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Experience Bozarth’s Heroic Stand – Indian Captivities

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Signal Prowess of a Woman, In a Combat with Some Indians. In a Letter to a Lady of Philadelphia

Westmoreland, April 26, 1779.

Madam,

I have written an account of a very particular affair between a white man and two Indians.1 I am now to give you a relation in which you will see how a person of your sex acquitted herself in defense of her own life, and that of her husband and children.

The lady who is the burthen of this story is named Experience Bozarth. She lives on a creek called Dunkard creek, in the southwest corner of this county. About the middle of March last, two or three families, who were afraid to stay at home, gathered to her house and there stayed; looking on themselves to be safer than when all scattered about at their own houses.

On a certain day some of the children thus collected came running in from play in great haste, saying there were ugly red men. One of the men in the house stepped to the door, where he received a ball in the side of his breast, which caused him to fall back into the house. The Indian was immediately in over him, and engaged with another man who was in the house. The man tossed the Indian on a bed, and called for a knife to kill him. (Observe these were all the men that were in the house.) Now Mrs. Bozarth appears the only defense, who, not finding a knife at hand, took up an axe that lay by, and with one blow cut out the brains of the Indian. At that instant, (for all was instantaneous,) a second Indian entered the door, and shot the man dead who was engaged with the Indian on the bed. Mrs. Bozarth turned to this second Indian, and with her axe gave him several large cuts, some of which let his entrails appear. He bawled out, murder, murder. On this sundry other Indians (who had hitherto been fully employed, killing some children out of doors) came rushing to his relief; one of whose heads Mrs. Bozarth clove in two with her axe, as he stuck it in at the door, which laid him flat upon the soil. Another snatched hold of the wounded bellowing fellow, and pulled him out of doors, and Mrs. Bozarth, with the assistance of the man who was first shot in the door, and by this time a little recovered, shut the door after them, and made it fast, where they kept garrison for several days, the dead white man and dead Indian both in the house with them, and the Indians about the house besieging them. At length they were relieved by a party sent for that purpose.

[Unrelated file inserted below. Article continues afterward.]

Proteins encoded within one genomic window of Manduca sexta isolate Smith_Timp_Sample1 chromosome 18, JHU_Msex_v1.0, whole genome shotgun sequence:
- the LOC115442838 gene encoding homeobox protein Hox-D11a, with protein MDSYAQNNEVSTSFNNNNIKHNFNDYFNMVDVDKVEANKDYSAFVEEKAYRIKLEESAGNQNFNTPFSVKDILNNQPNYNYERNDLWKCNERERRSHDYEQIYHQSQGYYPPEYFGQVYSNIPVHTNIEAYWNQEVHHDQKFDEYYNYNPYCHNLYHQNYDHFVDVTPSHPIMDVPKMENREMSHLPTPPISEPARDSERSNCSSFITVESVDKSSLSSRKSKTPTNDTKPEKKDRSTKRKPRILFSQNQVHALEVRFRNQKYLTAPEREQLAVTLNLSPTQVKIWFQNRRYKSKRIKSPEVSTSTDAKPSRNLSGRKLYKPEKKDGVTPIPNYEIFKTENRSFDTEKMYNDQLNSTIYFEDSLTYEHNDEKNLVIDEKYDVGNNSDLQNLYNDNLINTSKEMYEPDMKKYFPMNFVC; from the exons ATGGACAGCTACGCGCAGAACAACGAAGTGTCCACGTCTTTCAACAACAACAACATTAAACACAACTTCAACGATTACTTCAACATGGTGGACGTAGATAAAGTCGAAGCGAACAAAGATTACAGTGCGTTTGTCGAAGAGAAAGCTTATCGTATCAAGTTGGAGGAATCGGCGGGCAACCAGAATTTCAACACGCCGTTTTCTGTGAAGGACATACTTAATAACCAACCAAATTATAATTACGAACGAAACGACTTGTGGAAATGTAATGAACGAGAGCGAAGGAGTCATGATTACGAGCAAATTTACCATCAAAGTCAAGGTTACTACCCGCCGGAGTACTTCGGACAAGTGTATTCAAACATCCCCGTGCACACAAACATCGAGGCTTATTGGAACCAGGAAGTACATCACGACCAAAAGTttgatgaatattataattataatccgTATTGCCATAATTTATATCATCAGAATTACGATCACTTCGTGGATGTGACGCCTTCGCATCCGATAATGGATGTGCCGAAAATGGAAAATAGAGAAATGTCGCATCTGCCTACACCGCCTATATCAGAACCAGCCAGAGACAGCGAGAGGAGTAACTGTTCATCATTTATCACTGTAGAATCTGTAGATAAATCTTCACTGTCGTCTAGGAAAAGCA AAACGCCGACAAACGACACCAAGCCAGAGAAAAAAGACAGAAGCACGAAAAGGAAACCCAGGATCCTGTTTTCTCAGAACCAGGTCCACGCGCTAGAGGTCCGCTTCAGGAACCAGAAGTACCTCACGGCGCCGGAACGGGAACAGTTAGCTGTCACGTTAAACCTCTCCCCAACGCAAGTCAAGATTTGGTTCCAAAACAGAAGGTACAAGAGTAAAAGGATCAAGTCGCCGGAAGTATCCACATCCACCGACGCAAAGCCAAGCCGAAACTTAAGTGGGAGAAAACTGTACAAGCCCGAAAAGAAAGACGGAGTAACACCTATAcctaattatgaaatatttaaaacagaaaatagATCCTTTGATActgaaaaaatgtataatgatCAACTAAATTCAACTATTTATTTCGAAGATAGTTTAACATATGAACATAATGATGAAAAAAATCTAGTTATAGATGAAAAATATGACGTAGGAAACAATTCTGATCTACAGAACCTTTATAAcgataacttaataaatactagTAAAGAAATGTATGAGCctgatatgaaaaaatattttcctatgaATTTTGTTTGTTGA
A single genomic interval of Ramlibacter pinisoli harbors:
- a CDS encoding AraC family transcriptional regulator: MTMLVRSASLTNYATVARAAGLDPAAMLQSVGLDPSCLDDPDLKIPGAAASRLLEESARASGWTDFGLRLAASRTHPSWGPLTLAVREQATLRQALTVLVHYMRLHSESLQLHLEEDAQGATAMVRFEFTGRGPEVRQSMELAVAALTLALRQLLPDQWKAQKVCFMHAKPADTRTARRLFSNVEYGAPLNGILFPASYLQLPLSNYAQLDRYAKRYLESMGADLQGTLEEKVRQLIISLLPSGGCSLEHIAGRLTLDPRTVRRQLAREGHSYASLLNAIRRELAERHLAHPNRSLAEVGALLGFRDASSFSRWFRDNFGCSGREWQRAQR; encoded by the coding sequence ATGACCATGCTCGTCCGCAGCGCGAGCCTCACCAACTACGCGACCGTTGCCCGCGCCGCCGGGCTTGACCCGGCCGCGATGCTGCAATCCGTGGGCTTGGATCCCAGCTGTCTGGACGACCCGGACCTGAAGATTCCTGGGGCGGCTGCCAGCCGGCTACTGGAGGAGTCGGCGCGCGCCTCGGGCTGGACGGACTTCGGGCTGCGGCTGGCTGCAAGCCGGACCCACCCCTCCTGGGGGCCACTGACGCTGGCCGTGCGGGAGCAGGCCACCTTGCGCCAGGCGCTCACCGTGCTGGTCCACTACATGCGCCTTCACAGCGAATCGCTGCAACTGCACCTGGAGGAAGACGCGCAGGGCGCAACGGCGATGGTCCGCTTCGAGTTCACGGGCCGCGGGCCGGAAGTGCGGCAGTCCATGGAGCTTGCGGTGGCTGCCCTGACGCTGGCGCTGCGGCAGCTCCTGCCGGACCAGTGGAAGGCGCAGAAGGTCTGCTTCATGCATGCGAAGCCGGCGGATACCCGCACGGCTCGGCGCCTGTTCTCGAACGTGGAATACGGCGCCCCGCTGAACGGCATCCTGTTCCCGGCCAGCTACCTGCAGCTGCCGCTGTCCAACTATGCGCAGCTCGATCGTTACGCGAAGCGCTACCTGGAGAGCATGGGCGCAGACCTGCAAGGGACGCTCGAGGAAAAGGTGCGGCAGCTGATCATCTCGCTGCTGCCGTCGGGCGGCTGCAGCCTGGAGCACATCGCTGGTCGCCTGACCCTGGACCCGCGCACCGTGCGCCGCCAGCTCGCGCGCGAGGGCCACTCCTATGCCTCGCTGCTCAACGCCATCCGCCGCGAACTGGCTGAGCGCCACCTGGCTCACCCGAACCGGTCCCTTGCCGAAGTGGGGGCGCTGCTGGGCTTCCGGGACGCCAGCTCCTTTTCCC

This whole affair, to shutting the door, was not perhaps more than three minutes in acting.

Footnotes

  1. Reference is probably made to the desperate encounter of one Morgan and two Indians. Ed.  


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